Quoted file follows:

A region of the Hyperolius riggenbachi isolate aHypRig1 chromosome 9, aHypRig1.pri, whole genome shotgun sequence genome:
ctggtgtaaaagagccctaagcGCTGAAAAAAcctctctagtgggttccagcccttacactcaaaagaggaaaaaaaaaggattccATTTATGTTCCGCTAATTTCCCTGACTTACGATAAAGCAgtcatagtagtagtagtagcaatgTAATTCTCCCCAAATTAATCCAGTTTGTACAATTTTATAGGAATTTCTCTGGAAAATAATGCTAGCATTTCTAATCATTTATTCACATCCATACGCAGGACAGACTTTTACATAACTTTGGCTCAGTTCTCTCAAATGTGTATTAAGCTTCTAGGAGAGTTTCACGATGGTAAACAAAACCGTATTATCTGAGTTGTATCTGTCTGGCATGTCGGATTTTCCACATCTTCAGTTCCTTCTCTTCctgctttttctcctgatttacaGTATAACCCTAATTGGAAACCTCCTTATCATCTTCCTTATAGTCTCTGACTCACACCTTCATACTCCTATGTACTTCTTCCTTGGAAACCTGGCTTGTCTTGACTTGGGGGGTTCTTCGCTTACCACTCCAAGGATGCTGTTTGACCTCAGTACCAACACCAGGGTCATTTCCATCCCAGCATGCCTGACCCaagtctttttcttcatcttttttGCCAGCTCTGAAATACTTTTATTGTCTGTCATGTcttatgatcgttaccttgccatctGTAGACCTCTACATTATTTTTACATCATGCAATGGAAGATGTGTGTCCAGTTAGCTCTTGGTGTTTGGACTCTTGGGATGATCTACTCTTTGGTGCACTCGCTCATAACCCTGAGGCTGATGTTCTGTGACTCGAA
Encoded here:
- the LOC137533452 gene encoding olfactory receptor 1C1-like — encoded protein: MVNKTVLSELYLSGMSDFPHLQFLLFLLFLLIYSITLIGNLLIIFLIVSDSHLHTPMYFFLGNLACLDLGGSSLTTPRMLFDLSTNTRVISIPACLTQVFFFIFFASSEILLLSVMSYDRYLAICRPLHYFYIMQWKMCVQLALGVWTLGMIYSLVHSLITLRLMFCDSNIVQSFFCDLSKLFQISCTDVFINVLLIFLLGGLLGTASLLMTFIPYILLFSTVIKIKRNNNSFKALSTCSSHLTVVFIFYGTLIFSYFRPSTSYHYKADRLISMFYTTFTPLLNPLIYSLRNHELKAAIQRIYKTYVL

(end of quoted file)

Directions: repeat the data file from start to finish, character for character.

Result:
A region of the Hyperolius riggenbachi isolate aHypRig1 chromosome 9, aHypRig1.pri, whole genome shotgun sequence genome:
ctggtgtaaaagagccctaagcGCTGAAAAAAcctctctagtgggttccagcccttacactcaaaagaggaaaaaaaaaggattccATTTATGTTCCGCTAATTTCCCTGACTTACGATAAAGCAgtcatagtagtagtagtagcaatgTAATTCTCCCCAAATTAATCCAGTTTGTACAATTTTATAGGAATTTCTCTGGAAAATAATGCTAGCATTTCTAATCATTTATTCACATCCATACGCAGGACAGACTTTTACATAACTTTGGCTCAGTTCTCTCAAATGTGTATTAAGCTTCTAGGAGAGTTTCACGATGGTAAACAAAACCGTATTATCTGAGTTGTATCTGTCTGGCATGTCGGATTTTCCACATCTTCAGTTCCTTCTCTTCctgctttttctcctgatttacaGTATAACCCTAATTGGAAACCTCCTTATCATCTTCCTTATAGTCTCTGACTCACACCTTCATACTCCTATGTACTTCTTCCTTGGAAACCTGGCTTGTCTTGACTTGGGGGGTTCTTCGCTTACCACTCCAAGGATGCTGTTTGACCTCAGTACCAACACCAGGGTCATTTCCATCCCAGCATGCCTGACCCaagtctttttcttcatcttttttGCCAGCTCTGAAATACTTTTATTGTCTGTCATGTcttatgatcgttaccttgccatctGTAGACCTCTACATTATTTTTACATCATGCAATGGAAGATGTGTGTCCAGTTAGCTCTTGGTGTTTGGACTCTTGGGATGATCTACTCTTTGGTGCACTCGCTCATAACCCTGAGGCTGATGTTCTGTGACTCGAA
Encoded here:
- the LOC137533452 gene encoding olfactory receptor 1C1-like — encoded protein: MVNKTVLSELYLSGMSDFPHLQFLLFLLFLLIYSITLIGNLLIIFLIVSDSHLHTPMYFFLGNLACLDLGGSSLTTPRMLFDLSTNTRVISIPACLTQVFFFIFFASSEILLLSVMSYDRYLAICRPLHYFYIMQWKMCVQLALGVWTLGMIYSLVHSLITLRLMFCDSNIVQSFFCDLSKLFQISCTDVFINVLLIFLLGGLLGTASLLMTFIPYILLFSTVIKIKRNNNSFKALSTCSSHLTVVFIFYGTLIFSYFRPSTSYHYKADRLISMFYTTFTPLLNPLIYSLRNHELKAAIQRIYKTYVL